With the COVID-19 pandemic limiting face-to-face interaction, the drive for innovation and the need to develop alternative solutions to patient engagement, treatment and diagnosis has been suddenly accelerated. Sue Thomas and national and international colleagues outline a novel technological initiative launched in Italy to cope with the pressures of the pandemic, providing inspiration for similar future projects in the UK
 
Article
The impact of COVID-19 on the neurological community has been significant. At the same time, a huge amount has been learned and shared in the healthcare community through new educational models, peer support and virtual platforms. Charlie Peel unpacks both the impact and the response at a national and local level.
 
Article
The impact of COVID-19 has been, and continues to be, felt across the world. For some people the risks associated with contracting this virus are greater than others due to underlying health conditions. This article explores the impact of COVID-19 for people with Parkinson's and how specialist health services are having to change to continue to support this group of patients.
 
Article
This book is Jackie Parker's first edited book and is volume 11 in the Good Practice in Health, Social Care and Criminal Justice series, which explores topics of current concern in social and health care and the probation services. Jackie is a Brain Injury Case manager working for a North of England private practice providing case management for brain injured people. As a qualified social worker and counsellor, Jackie's background includes working with adults with mental health difficulties and head injured patients from the acute stage through to the community care. The contributors are drawn from a variety of professional specialists including, social worker, neuropsychologist, occupational therapist and legal practitioner. Despite there being only one registered nurse contributor, Carol Varley, this does not detract from the value and relevance of the information and advice offered for neurosciences nurses in this complex area of neuroscience care.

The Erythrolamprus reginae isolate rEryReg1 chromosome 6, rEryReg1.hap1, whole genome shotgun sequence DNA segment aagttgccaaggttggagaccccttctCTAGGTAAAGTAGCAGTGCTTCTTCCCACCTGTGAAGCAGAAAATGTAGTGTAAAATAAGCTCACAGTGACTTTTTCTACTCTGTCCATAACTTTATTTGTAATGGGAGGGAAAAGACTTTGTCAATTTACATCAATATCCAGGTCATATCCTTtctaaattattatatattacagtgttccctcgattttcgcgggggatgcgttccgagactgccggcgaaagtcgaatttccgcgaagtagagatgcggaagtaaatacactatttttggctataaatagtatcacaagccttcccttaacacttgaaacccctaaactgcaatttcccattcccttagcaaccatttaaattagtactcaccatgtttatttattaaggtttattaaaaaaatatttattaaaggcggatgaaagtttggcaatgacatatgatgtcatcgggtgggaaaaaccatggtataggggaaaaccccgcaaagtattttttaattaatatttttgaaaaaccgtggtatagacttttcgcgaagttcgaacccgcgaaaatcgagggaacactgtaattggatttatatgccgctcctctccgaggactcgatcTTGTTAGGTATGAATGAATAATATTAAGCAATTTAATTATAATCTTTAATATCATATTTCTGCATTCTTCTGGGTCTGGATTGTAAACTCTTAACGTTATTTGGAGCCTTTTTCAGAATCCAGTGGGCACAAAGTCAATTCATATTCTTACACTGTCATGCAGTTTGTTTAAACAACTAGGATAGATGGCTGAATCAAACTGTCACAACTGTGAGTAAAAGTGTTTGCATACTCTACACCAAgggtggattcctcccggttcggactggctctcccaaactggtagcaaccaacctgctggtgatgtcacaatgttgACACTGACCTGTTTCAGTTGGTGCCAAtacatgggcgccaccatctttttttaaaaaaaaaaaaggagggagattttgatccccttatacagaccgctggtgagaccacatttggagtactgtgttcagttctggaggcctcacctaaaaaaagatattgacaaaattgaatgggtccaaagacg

Article
Sexuality and MS: A Guide for Women is an invaluable resource for women with multiple sclerosis (MS) who may experience difficulties with sexual activity. It is not an in-depth exploration of sexuality and how the diagnosis of MS impacts on female sexual identity and sexuality in a wider sense.
 
Article
A meticulous and caring clinician who made a major contribution to contemporary neurosurgery and neuro-nursing practice
 
Article
Multiple sclerosis (MS) is a progressive and incurable disease. Disease-modifying therapies were the first medications to have an impact on the course of MS and interferon beta was the first to be licensed as Betaferon in 1995. Interferon beta is a high-dose, high-frequency medication which has been shown to reduce relapse rates and lesion load in active, relapsing-remitting MS. Interferon beta-1b is the only disease-modifying therapy to be licensed for use with certain secondary progressive patients, showing a small but significant slowing of disability progression. All the disease-modifying therapies are given by self-injection requiring support and training from an MS nurse, and research shows that adherence is significantly increased with nurse support. Interferon beta does not represent a cure for MS and cannot help everyone who suffers from MS but it can make a difference to daily living, removing much of the uncertainty which is normally so much a part of living with MS.
 
Article
I originally ventured out to buy this book as a stocking filler for my 19-year-old son who, like many of his generation, is not a stranger to marijuana. However, the usual delays on the London transport system resulted in my thumbing through the very expensive pages of this slim hardbacked book before it reached his stocking. I devoured this academic yet compulsive book as I would a novel, unable to release it until it was finished.
 
Article
It is the duty of health professionals to be informed about the rights and support available to patients at risk of losing their capacity to make decisions.
 
Article
Huntington's disease (HD) is a hereditary progressive neurodegenerative genetic condition that affects the basal ganglia. There is currently no cure. Disease onset is usually between 30–50 years of age and treatment is palliative over 15 years or so.
 
Top-cited authors
Mary R O'Brien
  • Retired from Edge Hill University
Catheryne Waterhouse
  • Sheffield Teaching Hospitals NHS Foundation Trust
Barbara A Jack
  • Edge Hill University
Mohamed Sakel
  • University of Kent
Sue Woodward
  • King's College London